And I Don’t Mean Economic Depression
According to the Healthline, an “estimated that 16.2 million adults in the United States, or 6.7 percent of American adults, have had at least one major depressive episode in a given year.”
Healthline further states that a major depressive disorder is a “diagnosable condition that’s classified as a mood disorder and can bring about long-lasting symptoms such as overwhelming sadness, low energy, loss of appetite, and a lack of interest in things that used to bring pleasure.”
I suffer from major depressive disorder, I’ll just call it depression for ease of writing. I’ve had depression for roughly eight years. When I’m suffering a bout of depression, my world contains the elements in the above paragraph, except for appetite loss. I tend to eat through my emotions, which isn’t a good thing for my comorbidity conditions.
When I have a depression episode, my family suffers too. They worry about me, knowing I’m struggling just to function. They want to help in any way they can simply because they love me. My wife is a primary care health provider, so for her it’s of concern to her as my wife and as a healthcare provider. Unfortunately, there is really nothing they can really do, I just have to work my way through the episode. They do watch me for any signs of self-destructive behavior, normally without saying a word. I understand that completely and I love them all the more for doing so.
I am on anti-depressive medication, which can normally keep me as a “normal” as most people. But, there are times, such as the past two days, when the medicines can’t really help. It these times that the burden of struggling through the episode is especially difficult. If I was just “having the blues,” it would be a great deal easier for me. Unfortunately, that is not the case currently.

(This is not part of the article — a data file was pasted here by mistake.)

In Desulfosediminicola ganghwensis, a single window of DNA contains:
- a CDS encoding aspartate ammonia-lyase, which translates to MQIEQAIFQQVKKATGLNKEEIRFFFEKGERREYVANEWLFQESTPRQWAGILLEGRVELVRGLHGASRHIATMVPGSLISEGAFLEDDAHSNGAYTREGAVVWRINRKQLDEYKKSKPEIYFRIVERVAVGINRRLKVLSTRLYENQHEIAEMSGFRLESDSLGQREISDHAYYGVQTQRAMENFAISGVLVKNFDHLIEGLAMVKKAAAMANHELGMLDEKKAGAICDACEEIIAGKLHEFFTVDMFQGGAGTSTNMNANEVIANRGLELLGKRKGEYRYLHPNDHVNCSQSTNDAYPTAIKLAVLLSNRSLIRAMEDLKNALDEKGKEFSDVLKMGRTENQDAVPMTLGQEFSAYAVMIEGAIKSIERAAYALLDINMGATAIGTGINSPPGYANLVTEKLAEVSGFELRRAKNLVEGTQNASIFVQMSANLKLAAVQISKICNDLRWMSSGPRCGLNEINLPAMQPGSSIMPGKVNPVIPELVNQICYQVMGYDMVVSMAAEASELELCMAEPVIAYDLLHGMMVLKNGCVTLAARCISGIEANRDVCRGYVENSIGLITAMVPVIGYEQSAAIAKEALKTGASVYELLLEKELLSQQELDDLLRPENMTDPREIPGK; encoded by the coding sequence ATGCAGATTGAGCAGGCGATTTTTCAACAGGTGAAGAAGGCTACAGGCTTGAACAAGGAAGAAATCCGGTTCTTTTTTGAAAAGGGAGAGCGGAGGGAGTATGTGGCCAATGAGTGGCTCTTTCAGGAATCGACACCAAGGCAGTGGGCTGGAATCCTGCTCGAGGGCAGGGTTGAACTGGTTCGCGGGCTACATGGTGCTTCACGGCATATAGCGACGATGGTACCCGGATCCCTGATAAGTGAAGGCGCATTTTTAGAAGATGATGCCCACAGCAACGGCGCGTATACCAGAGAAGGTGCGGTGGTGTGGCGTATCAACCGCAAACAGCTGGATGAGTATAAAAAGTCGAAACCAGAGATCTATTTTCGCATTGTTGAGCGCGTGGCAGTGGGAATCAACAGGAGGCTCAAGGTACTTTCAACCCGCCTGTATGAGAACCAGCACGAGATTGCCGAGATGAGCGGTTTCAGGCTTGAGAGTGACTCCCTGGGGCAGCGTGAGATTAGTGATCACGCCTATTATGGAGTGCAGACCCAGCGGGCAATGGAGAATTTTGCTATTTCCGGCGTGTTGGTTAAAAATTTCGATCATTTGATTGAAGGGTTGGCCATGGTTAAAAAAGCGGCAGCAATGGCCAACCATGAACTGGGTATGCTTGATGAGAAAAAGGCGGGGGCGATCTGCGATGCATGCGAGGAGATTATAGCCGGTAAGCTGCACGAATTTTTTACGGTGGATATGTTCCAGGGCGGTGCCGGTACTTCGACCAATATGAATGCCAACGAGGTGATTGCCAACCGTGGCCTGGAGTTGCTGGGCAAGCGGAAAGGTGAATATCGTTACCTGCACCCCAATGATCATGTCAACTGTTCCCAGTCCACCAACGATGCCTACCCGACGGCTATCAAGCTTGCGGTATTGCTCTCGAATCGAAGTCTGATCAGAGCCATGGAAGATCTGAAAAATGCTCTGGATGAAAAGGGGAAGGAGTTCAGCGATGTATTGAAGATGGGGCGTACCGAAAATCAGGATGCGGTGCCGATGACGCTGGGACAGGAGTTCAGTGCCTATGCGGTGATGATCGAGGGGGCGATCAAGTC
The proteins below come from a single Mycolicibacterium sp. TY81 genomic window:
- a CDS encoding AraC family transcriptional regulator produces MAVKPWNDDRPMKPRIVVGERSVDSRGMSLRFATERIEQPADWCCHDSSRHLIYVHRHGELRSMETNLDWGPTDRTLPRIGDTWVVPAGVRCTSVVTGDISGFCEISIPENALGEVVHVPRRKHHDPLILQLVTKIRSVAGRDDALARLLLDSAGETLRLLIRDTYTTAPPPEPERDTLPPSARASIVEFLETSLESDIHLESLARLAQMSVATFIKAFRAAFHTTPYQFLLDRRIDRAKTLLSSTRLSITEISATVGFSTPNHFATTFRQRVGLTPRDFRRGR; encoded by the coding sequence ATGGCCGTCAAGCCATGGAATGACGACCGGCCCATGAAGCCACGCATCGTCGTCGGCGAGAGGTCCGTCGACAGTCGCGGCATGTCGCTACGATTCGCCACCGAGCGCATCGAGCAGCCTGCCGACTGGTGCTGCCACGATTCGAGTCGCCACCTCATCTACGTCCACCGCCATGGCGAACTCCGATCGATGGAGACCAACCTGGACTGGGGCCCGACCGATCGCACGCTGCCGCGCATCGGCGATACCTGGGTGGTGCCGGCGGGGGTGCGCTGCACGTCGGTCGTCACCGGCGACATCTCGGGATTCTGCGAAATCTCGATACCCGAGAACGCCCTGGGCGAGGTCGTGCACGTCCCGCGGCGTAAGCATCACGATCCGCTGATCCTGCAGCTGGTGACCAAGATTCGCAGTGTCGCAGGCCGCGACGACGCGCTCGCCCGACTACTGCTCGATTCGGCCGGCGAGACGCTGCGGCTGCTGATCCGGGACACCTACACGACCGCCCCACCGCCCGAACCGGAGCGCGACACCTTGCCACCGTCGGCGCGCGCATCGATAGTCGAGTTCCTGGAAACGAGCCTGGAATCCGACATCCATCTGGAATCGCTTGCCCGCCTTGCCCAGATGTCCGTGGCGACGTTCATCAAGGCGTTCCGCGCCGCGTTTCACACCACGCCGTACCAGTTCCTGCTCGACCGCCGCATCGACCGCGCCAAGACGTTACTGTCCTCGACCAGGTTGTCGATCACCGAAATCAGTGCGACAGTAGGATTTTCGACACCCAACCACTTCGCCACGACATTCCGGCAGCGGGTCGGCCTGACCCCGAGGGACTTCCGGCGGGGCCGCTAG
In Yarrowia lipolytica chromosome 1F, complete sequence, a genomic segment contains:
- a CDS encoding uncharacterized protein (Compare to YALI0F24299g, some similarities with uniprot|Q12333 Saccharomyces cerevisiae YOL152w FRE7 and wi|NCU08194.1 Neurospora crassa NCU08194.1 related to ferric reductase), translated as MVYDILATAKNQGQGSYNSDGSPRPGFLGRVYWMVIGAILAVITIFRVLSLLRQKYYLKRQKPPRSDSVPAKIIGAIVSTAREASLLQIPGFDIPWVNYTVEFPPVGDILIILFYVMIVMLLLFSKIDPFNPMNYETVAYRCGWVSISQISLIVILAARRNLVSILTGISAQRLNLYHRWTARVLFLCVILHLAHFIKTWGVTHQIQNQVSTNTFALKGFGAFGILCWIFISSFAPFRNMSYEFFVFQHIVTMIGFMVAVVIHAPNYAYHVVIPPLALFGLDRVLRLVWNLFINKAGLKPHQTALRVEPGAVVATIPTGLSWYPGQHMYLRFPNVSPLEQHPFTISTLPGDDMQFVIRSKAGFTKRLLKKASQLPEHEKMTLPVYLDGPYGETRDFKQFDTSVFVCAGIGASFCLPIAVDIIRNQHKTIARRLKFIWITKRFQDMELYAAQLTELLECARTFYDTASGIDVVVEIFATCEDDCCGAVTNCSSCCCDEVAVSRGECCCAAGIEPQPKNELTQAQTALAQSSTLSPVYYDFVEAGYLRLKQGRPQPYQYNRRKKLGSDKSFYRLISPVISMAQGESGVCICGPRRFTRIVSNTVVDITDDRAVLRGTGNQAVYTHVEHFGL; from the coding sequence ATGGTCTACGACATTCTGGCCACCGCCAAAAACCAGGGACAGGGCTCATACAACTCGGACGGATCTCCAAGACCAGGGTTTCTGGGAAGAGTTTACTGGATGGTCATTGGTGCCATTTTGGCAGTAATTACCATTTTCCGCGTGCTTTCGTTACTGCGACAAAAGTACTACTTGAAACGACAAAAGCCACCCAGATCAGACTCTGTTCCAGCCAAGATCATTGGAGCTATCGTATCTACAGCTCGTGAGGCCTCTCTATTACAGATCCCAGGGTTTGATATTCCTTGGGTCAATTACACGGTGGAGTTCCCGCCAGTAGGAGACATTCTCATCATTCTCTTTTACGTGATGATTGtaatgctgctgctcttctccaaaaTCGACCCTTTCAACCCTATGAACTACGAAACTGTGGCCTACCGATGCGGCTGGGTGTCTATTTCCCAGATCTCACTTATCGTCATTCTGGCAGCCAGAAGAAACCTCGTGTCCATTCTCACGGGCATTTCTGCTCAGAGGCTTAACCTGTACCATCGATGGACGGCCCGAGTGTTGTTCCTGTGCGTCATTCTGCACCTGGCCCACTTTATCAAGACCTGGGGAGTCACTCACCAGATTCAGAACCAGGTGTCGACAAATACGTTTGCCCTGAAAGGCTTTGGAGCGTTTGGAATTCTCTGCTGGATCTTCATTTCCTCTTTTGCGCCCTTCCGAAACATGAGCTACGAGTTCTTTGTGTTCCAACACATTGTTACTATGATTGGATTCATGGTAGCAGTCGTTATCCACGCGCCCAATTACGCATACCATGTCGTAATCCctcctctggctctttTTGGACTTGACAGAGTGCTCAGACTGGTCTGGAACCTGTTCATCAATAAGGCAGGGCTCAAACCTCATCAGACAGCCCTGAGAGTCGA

I try to use the tactic of distracting myself by, usually, wandering around online, catching up on my social media accounts, and writing blog posts (many that don’t get posted, because when I review them they don’t make sense. I’m not a great writer, I just try to make sense). I also have five cats and one chihuahua keeping me company. If I don’t try to distract myself, I just sit and stare at nothing as I get lost inside my head. I’d prefer that not happen. It just tends to make things worse.
I don’t know about anyone else, but when I am inside my head during an episode there is very little bright and cheery thoughts. My thoughts that are wondering around in my head are of things tinged in the darkness of depression. I can look at anything during episodes and see only negativity, regardless of the subject. This is not characteristic as I tend to being an optimistic guy. Take yesterday, I just wanted to cry. I know it’s okay as a man to cry, but it bothers me when I want to for no discernible reason.
I do see a therapist, but even a therapist can’t help until sometime after the episode starts, or ends. Plus there is no guarantee that a therapist can succeed in aiding in pulling oneself out of the episode. I see them trying and see my thoughts resisting. When my therapist doesn’t succeed, I feel guilty for failing my therapist and myself. Right now, all I can do is keep struggling and hope for a better tomorrow.
That’s it. There’s no more to say at this point. If you suffer from depression, take care and never give up working to get better. If you suffer from any mental health condition, may your days be all you hope for.
If you are having a mental health crisis, call your local mental health helpline, or call the National Alliance on Mental Illness (NAMI) Helpline at 1-800-950-NAMI (6264), Monday through Friday, 10:00 am to 6:00 pm.
Until next time